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Being Neurotic May Help You Live Longer

Jul 25, 2017
TIME Health
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Neuroticism isn’t generally considered a desirable attribute, and many studies have linked the personality trait to poorer health and an increased risk of mental disorders. But a new study in Psychological Science suggests that for some people, neurotic tendencies may actually reduce the risk of dying early.

The new paper analyzed data from more than 500,000 people in the UK, ages 37 to 73, who answered questions about their lifestyle behaviors, medical conditions and how healthy they felt. They also completed a personality assessment to measure levels of neuroticism. Neurotic people are more likely to experience negative emotions, such as irritability, frustration, nervousness, worry and guilt.

Participants were followed for about six years, and researchers found that higher levels of neuroticism were associated with a slightly higher risk of death over the follow-up period.

The counterintuitive findings came when the researchers broke down their results by self-reported health status. Among people who said their health was less than ideal, those with higher levels of neuroticism had a slightly reduced risk of death—from all causes and from cancer specifically—compared to those with lower levels.

“Our findings show that the relationship varies depending on how people rate their health,” said lead author Catharine Gale, a faculty member at the University of Edinburgh and University of Southampton, in an email. “If people rated their health as excellent, then being high in neuroticism had no relationship with their risk of death. But among people who rated their health as fair or poor, being high in neuroticism seemed to have a small protective effect against dying prematurely.”

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The researchers also found that people who scored the highest in a neurotic tendencies related to worry and vulnerability had a lower risk of death, regardless of their self-reported health. This subset of people tended to answer "yes" to questions like, “Are your feelings hurt easily?”, “Are you ever troubled by feelings of guilt?”, and “Do you worry too long after an embarrassing experience?”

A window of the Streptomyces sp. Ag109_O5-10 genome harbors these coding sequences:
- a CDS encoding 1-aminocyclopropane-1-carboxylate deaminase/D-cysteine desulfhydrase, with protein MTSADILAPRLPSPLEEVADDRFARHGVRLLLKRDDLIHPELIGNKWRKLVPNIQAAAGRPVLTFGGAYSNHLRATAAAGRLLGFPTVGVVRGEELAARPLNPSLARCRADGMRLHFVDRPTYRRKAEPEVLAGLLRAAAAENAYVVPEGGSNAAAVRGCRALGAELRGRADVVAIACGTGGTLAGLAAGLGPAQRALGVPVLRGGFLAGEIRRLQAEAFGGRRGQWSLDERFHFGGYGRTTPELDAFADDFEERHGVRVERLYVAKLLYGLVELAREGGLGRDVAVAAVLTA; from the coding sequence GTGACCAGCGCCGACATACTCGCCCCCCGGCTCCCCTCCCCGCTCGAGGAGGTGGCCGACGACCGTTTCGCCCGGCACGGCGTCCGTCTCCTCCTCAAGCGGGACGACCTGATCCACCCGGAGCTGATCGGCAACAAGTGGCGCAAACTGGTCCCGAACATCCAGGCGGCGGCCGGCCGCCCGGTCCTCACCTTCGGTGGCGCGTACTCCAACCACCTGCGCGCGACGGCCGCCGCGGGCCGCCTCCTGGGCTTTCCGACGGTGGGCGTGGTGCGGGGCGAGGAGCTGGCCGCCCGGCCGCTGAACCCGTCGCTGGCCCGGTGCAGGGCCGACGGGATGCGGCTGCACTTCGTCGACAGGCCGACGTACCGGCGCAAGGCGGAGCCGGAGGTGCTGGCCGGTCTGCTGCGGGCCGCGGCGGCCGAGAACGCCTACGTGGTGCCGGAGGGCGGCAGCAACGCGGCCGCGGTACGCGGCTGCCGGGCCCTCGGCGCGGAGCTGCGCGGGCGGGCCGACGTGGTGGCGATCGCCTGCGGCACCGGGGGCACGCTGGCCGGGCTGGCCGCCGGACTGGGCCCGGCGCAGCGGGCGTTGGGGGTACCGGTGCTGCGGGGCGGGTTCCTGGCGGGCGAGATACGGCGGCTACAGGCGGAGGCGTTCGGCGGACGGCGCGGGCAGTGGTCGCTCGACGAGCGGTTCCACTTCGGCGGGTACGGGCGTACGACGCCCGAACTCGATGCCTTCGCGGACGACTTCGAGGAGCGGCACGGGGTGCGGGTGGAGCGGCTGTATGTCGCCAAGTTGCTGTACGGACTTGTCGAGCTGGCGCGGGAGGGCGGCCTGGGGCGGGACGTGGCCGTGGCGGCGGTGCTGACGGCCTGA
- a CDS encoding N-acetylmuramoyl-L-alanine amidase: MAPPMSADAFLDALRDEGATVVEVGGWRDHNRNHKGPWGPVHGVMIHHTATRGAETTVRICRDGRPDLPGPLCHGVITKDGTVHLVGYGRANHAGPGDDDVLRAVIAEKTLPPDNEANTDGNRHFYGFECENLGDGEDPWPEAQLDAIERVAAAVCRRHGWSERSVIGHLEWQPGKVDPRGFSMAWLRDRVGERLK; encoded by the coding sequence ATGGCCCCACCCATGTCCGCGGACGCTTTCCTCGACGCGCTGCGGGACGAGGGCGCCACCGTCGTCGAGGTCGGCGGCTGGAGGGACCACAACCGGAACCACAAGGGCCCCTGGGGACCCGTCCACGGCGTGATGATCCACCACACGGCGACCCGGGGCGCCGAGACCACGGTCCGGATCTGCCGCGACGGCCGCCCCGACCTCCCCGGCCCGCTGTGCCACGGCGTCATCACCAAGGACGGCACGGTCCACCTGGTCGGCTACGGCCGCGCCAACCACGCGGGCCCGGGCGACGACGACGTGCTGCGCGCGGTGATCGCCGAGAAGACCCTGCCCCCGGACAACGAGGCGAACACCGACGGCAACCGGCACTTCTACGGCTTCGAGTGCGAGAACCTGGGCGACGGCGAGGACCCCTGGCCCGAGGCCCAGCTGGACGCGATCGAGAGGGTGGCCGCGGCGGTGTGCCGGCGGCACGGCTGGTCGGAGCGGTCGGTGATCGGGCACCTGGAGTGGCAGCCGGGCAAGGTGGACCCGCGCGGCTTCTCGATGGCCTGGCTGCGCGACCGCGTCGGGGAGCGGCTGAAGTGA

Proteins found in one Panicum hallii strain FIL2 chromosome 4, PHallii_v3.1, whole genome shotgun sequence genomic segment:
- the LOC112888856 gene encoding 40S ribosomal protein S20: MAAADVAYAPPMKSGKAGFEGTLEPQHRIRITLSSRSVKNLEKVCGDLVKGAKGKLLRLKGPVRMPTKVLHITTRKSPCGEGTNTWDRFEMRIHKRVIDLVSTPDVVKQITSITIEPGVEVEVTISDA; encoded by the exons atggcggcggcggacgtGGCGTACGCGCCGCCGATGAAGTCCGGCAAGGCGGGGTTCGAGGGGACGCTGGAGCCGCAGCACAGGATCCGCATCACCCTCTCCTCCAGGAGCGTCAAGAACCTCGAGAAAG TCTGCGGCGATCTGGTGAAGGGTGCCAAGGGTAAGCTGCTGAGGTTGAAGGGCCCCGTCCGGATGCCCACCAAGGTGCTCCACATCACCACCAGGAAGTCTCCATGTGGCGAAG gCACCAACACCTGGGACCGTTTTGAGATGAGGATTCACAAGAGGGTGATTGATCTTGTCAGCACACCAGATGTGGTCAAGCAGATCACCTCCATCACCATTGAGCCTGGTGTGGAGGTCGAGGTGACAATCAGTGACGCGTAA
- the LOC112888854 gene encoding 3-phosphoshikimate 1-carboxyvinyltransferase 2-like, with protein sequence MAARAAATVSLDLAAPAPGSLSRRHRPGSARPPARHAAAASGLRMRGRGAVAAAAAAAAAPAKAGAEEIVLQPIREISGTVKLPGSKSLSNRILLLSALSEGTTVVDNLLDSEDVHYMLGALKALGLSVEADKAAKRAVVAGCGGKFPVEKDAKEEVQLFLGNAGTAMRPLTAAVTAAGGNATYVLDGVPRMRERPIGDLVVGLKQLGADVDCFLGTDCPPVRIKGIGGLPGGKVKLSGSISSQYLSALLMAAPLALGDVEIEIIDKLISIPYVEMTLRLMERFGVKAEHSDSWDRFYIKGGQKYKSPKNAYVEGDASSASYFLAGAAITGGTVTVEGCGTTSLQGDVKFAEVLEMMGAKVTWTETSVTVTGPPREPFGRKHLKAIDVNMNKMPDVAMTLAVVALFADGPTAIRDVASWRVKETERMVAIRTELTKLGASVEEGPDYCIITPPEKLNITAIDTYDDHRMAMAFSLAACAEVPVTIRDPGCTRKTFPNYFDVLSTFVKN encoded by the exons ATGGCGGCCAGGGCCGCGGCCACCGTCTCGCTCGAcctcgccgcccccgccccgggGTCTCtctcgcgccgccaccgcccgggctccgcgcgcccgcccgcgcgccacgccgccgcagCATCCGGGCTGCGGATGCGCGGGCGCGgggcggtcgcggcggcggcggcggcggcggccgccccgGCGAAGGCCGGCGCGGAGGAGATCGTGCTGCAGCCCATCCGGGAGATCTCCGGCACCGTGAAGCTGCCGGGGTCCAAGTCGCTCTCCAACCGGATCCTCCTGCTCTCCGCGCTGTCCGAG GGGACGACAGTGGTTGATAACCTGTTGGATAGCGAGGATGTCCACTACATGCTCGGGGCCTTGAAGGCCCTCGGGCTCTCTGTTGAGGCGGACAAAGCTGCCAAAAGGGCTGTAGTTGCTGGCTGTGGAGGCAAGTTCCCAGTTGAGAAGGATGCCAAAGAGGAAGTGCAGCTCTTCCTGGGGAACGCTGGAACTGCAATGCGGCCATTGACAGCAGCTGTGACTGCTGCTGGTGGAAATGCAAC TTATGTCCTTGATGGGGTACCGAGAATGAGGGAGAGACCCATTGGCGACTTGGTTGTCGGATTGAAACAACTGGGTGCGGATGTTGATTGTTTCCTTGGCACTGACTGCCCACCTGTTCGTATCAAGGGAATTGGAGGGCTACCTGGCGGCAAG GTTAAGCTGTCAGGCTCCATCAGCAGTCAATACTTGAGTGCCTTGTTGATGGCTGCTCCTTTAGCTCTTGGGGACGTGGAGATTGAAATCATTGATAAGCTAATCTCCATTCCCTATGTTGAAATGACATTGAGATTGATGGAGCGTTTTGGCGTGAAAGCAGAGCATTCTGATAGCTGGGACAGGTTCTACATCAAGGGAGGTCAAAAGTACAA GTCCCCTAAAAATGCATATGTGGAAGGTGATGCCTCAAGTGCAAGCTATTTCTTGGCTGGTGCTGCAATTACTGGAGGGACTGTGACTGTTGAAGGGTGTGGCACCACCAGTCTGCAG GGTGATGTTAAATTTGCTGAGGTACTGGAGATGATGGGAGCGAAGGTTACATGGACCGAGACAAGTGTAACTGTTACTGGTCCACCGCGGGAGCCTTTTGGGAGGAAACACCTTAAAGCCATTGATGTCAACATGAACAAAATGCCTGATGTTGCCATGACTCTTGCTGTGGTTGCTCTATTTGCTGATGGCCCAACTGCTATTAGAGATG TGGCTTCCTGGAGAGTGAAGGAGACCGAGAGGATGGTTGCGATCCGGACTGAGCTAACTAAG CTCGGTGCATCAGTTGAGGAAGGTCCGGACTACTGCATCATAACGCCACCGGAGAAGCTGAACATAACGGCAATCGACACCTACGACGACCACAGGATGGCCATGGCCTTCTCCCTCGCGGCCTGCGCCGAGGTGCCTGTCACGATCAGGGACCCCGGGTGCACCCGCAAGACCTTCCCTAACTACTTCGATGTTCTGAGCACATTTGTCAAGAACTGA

Although the study wasn’t able to test for this, Gale says that neuroticism may drive people to see their doctors and use health-care services more often—which could plausibly result in earlier diagnoses and more effective treatments of diseases like cancer. (This concept of “healthy neuroticism” isn’t entirely new, the authors wrote on their paper; it was first proposed in 2000.)

Being neurotic did not, however, affect people’s tendencies to engage in unhealthy habits, such as smoking, excessive drinking, being sedentary or following a poor diet. “We had thought that greater worry or vulnerability might lead people to behave in a healthier way and hence lower their risk of death, but that was not the case," Gale says.

The links between neuroticism and death rates also remained consistent regardless of whether or not people had diagnosed medical conditions, which also surprised the researchers.

Gale says the study’s large sample size—“far bigger than any previous study that has examined the relationship between neuroticism and the risk of death”—allows the researchers to have confidence in their findings. But she says there’s not enough evidence to declare that neuroticism is always a good thing. After all, the majority of evidence still suggests that positive emotions are better for health overall.

“There are disadvantages to being high in neuroticism, in that it makes people more prone to experience negative emotions,” she says. “But our findings suggest it may have some advantages too...for some individuals, it seems to offer some protection against dying prematurely. We now need to discover why that is.”

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